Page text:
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First-time buyer profile shifts as prices rise

Young couple looking at an estate agent's window display

Rising house prices and the size of deposit required for a mortgage mean that the average age of first-time buyers is now over 30 in all nations and regions of the UK.

On average, first-time buyers are now 32 years old -- and more than six in 10 apply for a joint mortgage in order to get on the housing ladder.

The analysis from mortgage lender Halifax shows that almost two thirds (63%) of first-time buyer mortgages completed in 2022 were in joint names (two or more people), leaving 37% as sole applications.

With average property values for first-time buyers now around 7.6 times the average UK salary, it's no surprise that new buyers are increasingly applying for mortgages in joint names rather than by themselves, Halifax said.

The most affordable area for first-time buyers in the UK is West Dunbartonshire in Scotland, according to the report. Comparing the average earnings in West Dunbartonshire (£37,910) to the average first-time buyer house price in the area (£103,957), those getting started on the property ladder need to borrow around 2.7 times the average salary.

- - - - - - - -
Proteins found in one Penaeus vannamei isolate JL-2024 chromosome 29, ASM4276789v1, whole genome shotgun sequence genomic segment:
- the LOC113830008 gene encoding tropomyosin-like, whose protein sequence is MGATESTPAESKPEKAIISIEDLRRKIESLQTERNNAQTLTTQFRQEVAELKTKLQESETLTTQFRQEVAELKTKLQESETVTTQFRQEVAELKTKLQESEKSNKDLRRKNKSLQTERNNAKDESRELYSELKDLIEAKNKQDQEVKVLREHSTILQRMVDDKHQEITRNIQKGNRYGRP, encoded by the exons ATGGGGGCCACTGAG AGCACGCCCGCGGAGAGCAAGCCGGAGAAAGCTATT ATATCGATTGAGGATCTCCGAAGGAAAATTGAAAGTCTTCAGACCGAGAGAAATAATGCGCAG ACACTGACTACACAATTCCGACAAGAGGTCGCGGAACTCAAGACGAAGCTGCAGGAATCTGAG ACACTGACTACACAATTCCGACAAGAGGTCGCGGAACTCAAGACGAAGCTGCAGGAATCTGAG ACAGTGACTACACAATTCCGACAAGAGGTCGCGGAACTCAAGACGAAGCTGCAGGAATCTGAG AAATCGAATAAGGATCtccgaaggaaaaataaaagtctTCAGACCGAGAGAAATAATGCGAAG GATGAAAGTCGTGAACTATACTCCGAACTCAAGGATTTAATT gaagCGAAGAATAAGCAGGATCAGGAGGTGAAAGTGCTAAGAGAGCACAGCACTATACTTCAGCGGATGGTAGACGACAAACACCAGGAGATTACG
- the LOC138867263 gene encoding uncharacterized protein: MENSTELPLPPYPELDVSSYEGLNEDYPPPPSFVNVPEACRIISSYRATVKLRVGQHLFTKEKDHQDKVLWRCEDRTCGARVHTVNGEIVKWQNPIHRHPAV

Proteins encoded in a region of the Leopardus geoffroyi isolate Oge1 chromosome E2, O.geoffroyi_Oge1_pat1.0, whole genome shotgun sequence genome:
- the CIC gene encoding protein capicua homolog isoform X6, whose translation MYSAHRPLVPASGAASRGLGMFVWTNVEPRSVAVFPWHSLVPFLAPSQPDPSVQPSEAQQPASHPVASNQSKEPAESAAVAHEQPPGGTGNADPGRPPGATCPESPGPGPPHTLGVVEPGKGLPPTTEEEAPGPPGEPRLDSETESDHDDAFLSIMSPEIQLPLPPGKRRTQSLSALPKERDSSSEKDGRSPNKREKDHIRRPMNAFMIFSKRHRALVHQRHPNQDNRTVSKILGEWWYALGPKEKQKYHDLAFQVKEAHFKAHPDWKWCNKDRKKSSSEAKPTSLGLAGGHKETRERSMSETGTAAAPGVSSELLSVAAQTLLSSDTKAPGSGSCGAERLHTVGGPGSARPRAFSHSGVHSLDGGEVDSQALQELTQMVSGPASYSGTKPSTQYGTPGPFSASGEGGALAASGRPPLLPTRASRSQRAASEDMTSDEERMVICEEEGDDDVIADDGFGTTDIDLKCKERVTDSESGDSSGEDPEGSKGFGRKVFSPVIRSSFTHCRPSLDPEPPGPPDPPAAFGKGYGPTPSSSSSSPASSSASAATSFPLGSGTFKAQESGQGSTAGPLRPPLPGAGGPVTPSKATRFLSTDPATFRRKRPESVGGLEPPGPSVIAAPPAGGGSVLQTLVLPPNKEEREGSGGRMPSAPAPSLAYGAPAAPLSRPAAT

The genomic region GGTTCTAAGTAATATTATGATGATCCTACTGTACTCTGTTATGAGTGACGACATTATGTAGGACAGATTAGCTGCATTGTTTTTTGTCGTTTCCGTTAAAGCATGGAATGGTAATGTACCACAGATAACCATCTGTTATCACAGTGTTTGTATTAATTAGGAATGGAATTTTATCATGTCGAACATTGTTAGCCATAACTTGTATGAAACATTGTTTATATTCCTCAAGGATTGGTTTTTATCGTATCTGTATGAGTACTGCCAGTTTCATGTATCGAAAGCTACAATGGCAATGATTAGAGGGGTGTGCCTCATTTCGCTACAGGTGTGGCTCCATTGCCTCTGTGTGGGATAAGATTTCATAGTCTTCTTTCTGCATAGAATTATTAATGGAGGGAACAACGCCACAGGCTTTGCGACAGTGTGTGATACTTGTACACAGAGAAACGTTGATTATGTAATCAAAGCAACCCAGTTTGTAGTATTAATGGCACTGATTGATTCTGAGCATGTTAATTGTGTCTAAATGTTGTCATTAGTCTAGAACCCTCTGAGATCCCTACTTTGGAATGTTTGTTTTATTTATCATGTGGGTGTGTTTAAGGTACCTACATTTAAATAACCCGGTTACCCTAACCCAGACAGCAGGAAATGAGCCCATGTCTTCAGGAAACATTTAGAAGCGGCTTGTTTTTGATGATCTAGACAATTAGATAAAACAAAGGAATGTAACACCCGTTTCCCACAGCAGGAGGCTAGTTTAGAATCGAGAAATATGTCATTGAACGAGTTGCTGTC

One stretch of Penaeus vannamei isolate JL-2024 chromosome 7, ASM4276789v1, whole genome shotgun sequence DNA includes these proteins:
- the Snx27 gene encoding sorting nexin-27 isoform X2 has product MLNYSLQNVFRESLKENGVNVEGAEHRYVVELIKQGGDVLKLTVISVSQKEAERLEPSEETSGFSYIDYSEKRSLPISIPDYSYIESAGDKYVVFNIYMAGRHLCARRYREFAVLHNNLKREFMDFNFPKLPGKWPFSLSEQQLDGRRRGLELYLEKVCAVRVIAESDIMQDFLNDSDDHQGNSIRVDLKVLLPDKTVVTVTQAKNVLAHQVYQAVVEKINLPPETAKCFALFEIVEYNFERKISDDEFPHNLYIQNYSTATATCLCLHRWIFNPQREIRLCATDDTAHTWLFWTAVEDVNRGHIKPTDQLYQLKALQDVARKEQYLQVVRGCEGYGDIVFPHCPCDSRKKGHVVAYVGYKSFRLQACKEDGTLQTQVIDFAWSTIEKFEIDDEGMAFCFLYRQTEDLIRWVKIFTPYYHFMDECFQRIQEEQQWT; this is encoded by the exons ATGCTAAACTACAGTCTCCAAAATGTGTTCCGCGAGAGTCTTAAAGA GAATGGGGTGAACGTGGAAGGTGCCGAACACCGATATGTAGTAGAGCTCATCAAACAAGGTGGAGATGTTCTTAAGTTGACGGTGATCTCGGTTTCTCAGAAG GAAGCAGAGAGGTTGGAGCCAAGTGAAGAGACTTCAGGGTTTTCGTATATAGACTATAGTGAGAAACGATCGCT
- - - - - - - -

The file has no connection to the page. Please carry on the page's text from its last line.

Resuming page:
It's a very different story for people looking to buy in London. Of the 10 local authority districts in the UK rated as least affordable for first-time buyers in 2022, eight are in the UK capital and first-time buyers face average house prices of as much as 10 times the average salary if they want to buy in Westminster or Camden.

Across the country, the average cost of a home for a first-time buyer rose 13% last year to £302,010, with average deposits now 21% of purchase price. In cash terms, this means an average £62,470 deposit is being raised by those buying their first home -- an 8% increase on 2021.

"Today, getting your own place for the first time will likely mean paying over £300,000 for that new home, and putting down, on average, a £62,000 deposit," said Kim Kinnaird, mortgages director at Halifax.

"The overall level of first-time buyers remains high, with the total number securing a home in 2022 higher than in any year other than 2021 -- where we saw record demand -- and prior to that, the peak seen in 2006. Buyers looking to make their first step onto the property ladder may welcome the forecasted fall in house prices this year -- providing the supply is there. Nonetheless, the cost of purchasing a home is still significant and saving for a deposit can be challenging for some first-time buyers."

Property website Rightmove has said it anticipates a 2% drop in house prices in 2023 "after two and a half exceptional years". Building society Nationwide predicts a decrease of around 5%, while ratings agency S&P expects UK house prices to fall by 3.5% this year.

Posted by Fidelius on January 30th 2023

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